When you think about nutrition, do you think about calories first? We’ve been taught to think of food as fuel, more than the impact of diet on health. But this “calories in calories out” mentality undermines the importance of nutrition for so many other reasons.
Today’s article will go beyond thinking about simply food as a source of energy and consider:
- What are calories, anyway?
- What it means to go beyond fuel and think about food as medicine
- How food affects your mood
- How does food affect your hormones
- How food affects your brain
What Are Calories?
What we commonly call calories are kilocalories, a unit of energy. We get calories from carbohydrates, proteins, and fats in food. Our cells turn these macronutrients into adenosine triphosphate, also known as ATP. Then, energy is released from ATP to allow all the functions of our body. This process is referred to as metabolism or energy-burning metabolism. We need to eat to maintain metabolism.
Food As Fuel
Most doctors are taught (and teach you) that the only way to lose weight is to consume fewer calories. This view equates human metabolism to a combustion engine. What goes in equals what goes out.
The multibillion-dollar diet industry is based on the calories in calories out philosophy. We are taught that by counting calories, we can control our weight. However, when you restrict food on a diet, eventually, you’ll feel hungry, and your appetite will swing in the other direction. It’s hard to maintain such a restrictive relationship with food.
The truth is that most weight loss diets fail. Ninety-five to 99% of people who go on a weight loss diet will regain the weight, and often more, within a year or two.
Why is this? When we solely focus on calories, we treat empty calories the same as nutritious ones. We forgo snacks and balanced meals that make us feel full for meeting the number goal for the day.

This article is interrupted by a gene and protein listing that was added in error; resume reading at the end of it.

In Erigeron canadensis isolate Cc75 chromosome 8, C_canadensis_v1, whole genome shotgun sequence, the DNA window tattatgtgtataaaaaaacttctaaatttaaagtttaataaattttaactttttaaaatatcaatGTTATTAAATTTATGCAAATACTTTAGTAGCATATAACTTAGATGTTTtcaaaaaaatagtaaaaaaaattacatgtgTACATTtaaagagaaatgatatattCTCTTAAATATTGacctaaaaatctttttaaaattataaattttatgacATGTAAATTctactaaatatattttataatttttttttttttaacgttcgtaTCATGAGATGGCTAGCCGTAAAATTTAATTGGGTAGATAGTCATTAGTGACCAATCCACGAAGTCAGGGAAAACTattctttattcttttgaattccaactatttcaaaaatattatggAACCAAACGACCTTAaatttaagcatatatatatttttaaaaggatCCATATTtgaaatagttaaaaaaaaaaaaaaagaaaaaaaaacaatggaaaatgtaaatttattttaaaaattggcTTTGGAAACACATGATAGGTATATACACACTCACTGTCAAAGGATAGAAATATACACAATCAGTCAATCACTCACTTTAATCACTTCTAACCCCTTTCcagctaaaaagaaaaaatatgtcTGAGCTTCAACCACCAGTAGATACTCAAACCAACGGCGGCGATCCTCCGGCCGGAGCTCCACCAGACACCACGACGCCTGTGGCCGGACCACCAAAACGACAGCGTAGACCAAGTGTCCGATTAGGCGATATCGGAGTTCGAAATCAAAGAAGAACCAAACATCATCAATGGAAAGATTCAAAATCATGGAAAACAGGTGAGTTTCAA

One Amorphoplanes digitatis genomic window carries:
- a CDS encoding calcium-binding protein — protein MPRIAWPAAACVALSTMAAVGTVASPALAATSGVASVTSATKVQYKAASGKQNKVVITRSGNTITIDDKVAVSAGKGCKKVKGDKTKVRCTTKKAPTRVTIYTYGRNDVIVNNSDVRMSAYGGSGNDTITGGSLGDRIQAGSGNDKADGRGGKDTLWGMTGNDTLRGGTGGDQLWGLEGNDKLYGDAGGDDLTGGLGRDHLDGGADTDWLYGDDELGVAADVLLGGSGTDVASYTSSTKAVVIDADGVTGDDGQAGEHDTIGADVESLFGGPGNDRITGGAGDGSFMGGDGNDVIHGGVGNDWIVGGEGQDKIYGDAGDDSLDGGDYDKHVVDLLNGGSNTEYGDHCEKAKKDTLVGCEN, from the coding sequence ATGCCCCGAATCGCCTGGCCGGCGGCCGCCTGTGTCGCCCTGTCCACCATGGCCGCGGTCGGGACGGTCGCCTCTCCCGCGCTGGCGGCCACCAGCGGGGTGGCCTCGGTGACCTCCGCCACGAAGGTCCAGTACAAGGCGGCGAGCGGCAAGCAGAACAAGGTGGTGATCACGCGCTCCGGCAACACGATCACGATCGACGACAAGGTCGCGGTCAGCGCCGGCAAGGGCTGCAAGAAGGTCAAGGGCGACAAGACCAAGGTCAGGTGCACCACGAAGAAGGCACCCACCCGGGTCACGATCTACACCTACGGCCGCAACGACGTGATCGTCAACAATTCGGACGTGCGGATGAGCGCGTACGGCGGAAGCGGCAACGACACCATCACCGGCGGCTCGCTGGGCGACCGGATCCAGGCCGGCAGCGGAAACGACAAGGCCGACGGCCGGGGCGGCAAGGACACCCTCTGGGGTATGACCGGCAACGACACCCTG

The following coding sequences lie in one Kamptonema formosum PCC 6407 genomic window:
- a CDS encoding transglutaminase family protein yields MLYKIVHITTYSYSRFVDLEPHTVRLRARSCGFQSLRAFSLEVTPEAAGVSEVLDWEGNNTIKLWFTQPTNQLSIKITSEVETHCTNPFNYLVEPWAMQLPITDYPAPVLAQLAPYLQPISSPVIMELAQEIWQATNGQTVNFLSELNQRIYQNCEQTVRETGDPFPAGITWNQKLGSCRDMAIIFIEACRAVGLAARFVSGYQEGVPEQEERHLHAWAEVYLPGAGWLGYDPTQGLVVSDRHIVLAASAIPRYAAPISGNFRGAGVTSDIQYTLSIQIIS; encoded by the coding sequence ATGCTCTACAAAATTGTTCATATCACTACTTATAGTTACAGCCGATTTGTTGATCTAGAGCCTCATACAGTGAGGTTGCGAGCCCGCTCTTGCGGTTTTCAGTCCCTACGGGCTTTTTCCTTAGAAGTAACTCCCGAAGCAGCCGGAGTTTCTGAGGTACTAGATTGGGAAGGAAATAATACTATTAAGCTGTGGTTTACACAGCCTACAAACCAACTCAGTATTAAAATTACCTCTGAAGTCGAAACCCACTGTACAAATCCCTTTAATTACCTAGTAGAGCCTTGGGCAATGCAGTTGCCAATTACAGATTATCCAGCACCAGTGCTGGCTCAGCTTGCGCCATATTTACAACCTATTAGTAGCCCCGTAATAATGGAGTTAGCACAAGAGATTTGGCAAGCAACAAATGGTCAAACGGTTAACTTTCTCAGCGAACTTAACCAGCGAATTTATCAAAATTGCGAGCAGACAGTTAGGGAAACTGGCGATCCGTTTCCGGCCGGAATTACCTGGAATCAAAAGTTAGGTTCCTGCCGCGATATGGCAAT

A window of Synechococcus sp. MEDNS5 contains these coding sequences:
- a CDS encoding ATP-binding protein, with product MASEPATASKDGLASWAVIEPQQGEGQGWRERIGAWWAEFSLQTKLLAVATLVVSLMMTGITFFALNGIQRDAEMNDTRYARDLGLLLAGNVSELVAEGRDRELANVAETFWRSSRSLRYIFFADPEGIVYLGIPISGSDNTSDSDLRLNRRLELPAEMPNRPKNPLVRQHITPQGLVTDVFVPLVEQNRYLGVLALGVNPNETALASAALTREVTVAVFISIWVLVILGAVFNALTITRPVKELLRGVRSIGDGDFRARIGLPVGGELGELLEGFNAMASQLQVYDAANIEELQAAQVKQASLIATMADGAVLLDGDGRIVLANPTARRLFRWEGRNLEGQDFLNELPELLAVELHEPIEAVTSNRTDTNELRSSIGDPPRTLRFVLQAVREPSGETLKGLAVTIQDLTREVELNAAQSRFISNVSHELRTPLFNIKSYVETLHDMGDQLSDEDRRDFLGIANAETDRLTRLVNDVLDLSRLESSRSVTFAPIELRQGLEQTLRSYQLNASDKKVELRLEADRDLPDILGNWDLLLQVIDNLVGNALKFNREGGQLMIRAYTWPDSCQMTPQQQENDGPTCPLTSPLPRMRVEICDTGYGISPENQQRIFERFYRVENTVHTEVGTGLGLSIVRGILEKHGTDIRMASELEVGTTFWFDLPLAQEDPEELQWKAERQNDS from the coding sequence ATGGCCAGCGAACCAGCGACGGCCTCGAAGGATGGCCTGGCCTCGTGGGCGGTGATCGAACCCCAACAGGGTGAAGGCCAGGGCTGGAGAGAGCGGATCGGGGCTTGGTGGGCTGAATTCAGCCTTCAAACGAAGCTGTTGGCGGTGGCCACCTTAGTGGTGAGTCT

Instead, look beyond food to fuel your body, and understand that food is a chemical language that informs hormones, gut health, brain health, and all other aspects of the body’s functions. In addition, moving beyond calories helps you to tune into your body and develop a healthy relationship with food.
Food As Medicine
Food as medicine is an alternative nutrition view acknowledging that food is more than calories and can be a powerful healing tool. Food is information that creates chemical signals that influence health or disease.
From this perspective, you can use food to boost performance, increase energy, improve focus, achieve blood sugar balance, and more.
Using food as medicine relies on the premise that we eat real food. We all agree that food should taste good; however, ultra-processed foods override our natural taste perception. We go on seeking hyperpalatable food that ultimately works against our health goals.
Real food is food in its whole, unprocessed, and natural form. Well – balanced meals contain mostly plant foods like fruits, veggies, legumes, whole grains nuts, and seeds for the benefit of a wide variety of vitamins, minerals, and phytonutrients that promote health. We can round out our plates with quality animal proteins if we’d like. We like to think of plants as the base meal and animal proteins as the “condi-meat.”
One significant factor in mood is blood sugar balance. If we eat a high carb (low fiber) meal or snack, we may spike our blood sugar quickly, and when it begins to fall, we can feel anxious and irritable. Another food-mood example has to do with inflammation. Inflammation is linked to depression and other mood disorders. Processed foods tend to be high in sugar and other refined ingredients that are inflammatory, compared to whole foods, which are high in anti-inflammatory essential fats and phytonutrients.
We can also take a food as medicine approach for overall brain health. Antioxidants help protect brain cells, quality fats build brain structure, and protein foods provide the amino acids we turn into neurotransmitters.
Similarly, foods that affect hormones can be added or subtracted from the diet to achieve hormonal balance for each person. For example, cruciferous vegetables (like kale, collards, and broccoli), flaxseeds, and chia seeds support estrogen balance and detoxification. Brazil nuts and pumpkin seeds are great choices for thyroid support.
Scott’s Protein Balls provide healthy snack options with a food as medicine philosophy. Created from real food, providing the perfect balance of protein, fiber, and fat, our protein balls balance blood sugar, support brain health, and much more. Look beyond the calories and at the quality ingredients to see for yourself.